• Re:Graham's Essays (Score:3, Interesting)

      by bugbear ( 448726 )
      Lisp is really l33t! Hackers are really l33t! Graham's ideas are really that simple

      Really? It seems to me that I go into great detail. For example, in the third paragraph of this latest essay I explain the connection between the two senses of "hack." That's a substantial point, and new too, as far as I know. At least, it was news to me when I realized it.

      Other quite specific points: that hackers get in trouble because authorities don't understand one of their biggest motives (curiosity); that young h
  • by IBitOBear ( 410965 ) on Tuesday October 19, 2004 @10:11PM (#10572085) Homepage Journal
    I'd relpace "hacker" with "artist" (particularly writer) and then accept that what is good about "hackers" is what has always been good about artists.

    This would, of course, inflame those who have invested ego in the idea that programming is "a science" instead of an art.

    They, in turn make bad scientists too, because good science is an art too.

    Basically, anybody who understands how much their daily work depends on the exchange of information will be drawn into odd persuits and will "sense totalitarianisim like animals sense an oncomming thunderstorm." (or whatever the quote was.)

    To lionize "hackers" over, say "sound techs" or "teachers" is huberous.

    The problem is that the world is full of machinests and sheep. Machinests want the world to conform to plans, and sheep want someone else to handle it. Between those two large groups, it is hard to get an artistic thought in edgewise.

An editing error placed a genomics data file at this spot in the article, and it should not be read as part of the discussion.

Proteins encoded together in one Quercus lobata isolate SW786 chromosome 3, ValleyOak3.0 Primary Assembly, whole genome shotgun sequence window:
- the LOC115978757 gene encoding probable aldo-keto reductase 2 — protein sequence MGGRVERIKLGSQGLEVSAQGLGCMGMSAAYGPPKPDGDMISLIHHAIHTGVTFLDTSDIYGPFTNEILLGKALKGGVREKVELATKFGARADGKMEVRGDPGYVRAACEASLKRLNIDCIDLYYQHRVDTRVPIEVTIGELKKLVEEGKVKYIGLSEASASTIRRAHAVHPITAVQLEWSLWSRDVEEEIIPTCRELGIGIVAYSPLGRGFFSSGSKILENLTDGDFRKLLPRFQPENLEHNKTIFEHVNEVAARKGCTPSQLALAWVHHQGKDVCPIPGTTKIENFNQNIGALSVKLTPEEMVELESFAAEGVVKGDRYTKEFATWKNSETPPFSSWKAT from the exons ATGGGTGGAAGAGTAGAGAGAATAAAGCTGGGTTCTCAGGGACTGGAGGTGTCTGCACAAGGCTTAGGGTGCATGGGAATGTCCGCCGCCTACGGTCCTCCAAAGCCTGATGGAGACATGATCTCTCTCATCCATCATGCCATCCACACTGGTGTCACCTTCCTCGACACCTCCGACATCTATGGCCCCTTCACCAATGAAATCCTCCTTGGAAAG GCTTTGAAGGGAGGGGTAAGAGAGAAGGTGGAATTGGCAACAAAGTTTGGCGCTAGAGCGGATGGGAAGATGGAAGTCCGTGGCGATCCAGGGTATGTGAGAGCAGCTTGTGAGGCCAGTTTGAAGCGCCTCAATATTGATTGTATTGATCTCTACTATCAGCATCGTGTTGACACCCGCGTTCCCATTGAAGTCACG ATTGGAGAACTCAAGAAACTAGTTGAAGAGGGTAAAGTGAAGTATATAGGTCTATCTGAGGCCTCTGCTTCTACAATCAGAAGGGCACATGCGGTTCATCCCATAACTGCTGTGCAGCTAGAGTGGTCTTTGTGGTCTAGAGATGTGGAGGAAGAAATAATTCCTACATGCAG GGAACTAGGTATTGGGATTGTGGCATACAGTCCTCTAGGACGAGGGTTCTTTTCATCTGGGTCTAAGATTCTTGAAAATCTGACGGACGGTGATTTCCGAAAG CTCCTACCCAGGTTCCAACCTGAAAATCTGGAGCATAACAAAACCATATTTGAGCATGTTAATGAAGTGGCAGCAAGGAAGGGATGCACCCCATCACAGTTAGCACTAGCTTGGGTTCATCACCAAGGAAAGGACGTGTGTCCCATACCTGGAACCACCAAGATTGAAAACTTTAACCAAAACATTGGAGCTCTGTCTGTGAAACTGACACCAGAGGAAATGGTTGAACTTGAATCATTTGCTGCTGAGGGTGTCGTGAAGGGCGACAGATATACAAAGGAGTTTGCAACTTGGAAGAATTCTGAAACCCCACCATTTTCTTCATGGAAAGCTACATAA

So South America or Aferica will "be the next America" and it is almost too late to do anything about that. Europe has learned to turn-on-a-dime and will hopefully maintian a stolid bullwork in the current first-world economic structure. America will be the new Africa (but with some good natural resources to totally exploit into garbage) whith increasingly "Bushist", "we cannot possibly be wrong" tendencies to ossification that will ride us deeply into hunta-styled default and decay.

    Then who knows?

    As a side note, wihout space, as in outer space, as a frontier, expansionisim cannot be sustained; and all we humans are expansionest. We have until the count of "no cheap fuel" to get off this planet, elsewise we will have to eat our own offspring and call it meet. So all this short term lionizing means little, and the real issues remain. Will the machinists hold us to the ground and kill us all, or will we escape?

    Screw the hackers, lets get the artists and the scientists moving again. If some of that art is computer programming, all the better.

    But I ramble... 8-)
  • by Almost-Retired ( 637760 ) on Tuesday October 19, 2004 @11:47PM (#10572626) Homepage